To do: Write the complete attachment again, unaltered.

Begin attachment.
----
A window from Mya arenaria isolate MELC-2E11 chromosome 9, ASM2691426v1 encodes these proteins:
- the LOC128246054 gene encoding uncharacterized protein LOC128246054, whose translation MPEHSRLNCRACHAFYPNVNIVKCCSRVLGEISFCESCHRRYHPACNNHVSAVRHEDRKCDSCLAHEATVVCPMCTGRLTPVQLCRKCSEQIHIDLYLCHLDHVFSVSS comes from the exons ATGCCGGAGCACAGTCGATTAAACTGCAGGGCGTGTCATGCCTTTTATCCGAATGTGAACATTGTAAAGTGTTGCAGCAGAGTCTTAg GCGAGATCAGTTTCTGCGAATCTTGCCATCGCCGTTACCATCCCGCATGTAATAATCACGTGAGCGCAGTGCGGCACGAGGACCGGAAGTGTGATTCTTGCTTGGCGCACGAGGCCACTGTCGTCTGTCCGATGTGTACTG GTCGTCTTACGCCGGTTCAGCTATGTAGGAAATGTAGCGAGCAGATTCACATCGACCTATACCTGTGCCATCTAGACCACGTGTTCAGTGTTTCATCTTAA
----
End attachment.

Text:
A window from Mya arenaria isolate MELC-2E11 chromosome 9, ASM2691426v1 encodes these proteins:
- the LOC128246054 gene encoding uncharacterized protein LOC128246054, whose translation MPEHSRLNCRACHAFYPNVNIVKCCSRVLGEISFCESCHRRYHPACNNHVSAVRHEDRKCDSCLAHEATVVCPMCTGRLTPVQLCRKCSEQIHIDLYLCHLDHVFSVSS comes from the exons ATGCCGGAGCACAGTCGATTAAACTGCAGGGCGTGTCATGCCTTTTATCCGAATGTGAACATTGTAAAGTGTTGCAGCAGAGTCTTAg GCGAGATCAGTTTCTGCGAATCTTGCCATCGCCGTTACCATCCCGCATGTAATAATCACGTGAGCGCAGTGCGGCACGAGGACCGGAAGTGTGATTCTTGCTTGGCGCACGAGGCCACTGTCGTCTGTCCGATGTGTACTG GTCGTCTTACGCCGGTTCAGCTATGTAGGAAATGTAGCGAGCAGATTCACATCGACCTATACCTGTGCCATCTAGACCACGTGTTCAGTGTTTCATCTTAA